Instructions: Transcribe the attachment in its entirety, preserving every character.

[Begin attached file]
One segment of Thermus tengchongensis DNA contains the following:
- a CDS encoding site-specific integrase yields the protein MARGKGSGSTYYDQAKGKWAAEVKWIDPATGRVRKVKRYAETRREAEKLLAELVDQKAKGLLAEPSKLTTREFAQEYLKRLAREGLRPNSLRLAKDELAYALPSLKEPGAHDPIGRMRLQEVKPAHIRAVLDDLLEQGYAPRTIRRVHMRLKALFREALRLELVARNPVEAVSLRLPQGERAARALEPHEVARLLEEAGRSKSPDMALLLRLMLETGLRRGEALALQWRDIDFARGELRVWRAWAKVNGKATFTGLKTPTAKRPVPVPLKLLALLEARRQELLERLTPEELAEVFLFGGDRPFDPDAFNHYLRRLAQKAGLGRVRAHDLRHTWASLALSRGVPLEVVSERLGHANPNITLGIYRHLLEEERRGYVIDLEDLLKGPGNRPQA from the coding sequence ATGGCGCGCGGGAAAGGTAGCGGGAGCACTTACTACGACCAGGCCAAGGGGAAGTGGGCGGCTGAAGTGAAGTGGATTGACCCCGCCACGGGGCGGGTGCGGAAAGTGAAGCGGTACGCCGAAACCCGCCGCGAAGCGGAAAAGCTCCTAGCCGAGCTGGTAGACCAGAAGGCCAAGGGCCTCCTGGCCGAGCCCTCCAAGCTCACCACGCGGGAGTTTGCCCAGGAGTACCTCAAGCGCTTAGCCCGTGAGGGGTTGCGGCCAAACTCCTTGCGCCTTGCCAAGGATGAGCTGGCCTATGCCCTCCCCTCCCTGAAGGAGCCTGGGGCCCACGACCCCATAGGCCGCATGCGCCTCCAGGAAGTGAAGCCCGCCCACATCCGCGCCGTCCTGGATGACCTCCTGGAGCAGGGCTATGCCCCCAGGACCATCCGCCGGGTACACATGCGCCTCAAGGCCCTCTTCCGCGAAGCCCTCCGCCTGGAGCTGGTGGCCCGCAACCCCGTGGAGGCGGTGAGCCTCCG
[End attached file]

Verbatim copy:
One segment of Thermus tengchongensis DNA contains the following:
- a CDS encoding site-specific integrase yields the protein MARGKGSGSTYYDQAKGKWAAEVKWIDPATGRVRKVKRYAETRREAEKLLAELVDQKAKGLLAEPSKLTTREFAQEYLKRLAREGLRPNSLRLAKDELAYALPSLKEPGAHDPIGRMRLQEVKPAHIRAVLDDLLEQGYAPRTIRRVHMRLKALFREALRLELVARNPVEAVSLRLPQGERAARALEPHEVARLLEEAGRSKSPDMALLLRLMLETGLRRGEALALQWRDIDFARGELRVWRAWAKVNGKATFTGLKTPTAKRPVPVPLKLLALLEARRQELLERLTPEELAEVFLFGGDRPFDPDAFNHYLRRLAQKAGLGRVRAHDLRHTWASLALSRGVPLEVVSERLGHANPNITLGIYRHLLEEERRGYVIDLEDLLKGPGNRPQA from the coding sequence ATGGCGCGCGGGAAAGGTAGCGGGAGCACTTACTACGACCAGGCCAAGGGGAAGTGGGCGGCTGAAGTGAAGTGGATTGACCCCGCCACGGGGCGGGTGCGGAAAGTGAAGCGGTACGCCGAAACCCGCCGCGAAGCGGAAAAGCTCCTAGCCGAGCTGGTAGACCAGAAGGCCAAGGGCCTCCTGGCCGAGCCCTCCAAGCTCACCACGCGGGAGTTTGCCCAGGAGTACCTCAAGCGCTTAGCCCGTGAGGGGTTGCGGCCAAACTCCTTGCGCCTTGCCAAGGATGAGCTGGCCTATGCCCTCCCCTCCCTGAAGGAGCCTGGGGCCCACGACCCCATAGGCCGCATGCGCCTCCAGGAAGTGAAGCCCGCCCACATCCGCGCCGTCCTGGATGACCTCCTGGAGCAGGGCTATGCCCCCAGGACCATCCGCCGGGTACACATGCGCCTCAAGGCCCTCTTCCGCGAAGCCCTCCGCCTGGAGCTGGTGGCCCGCAACCCCGTGGAGGCGGTGAGCCTCCG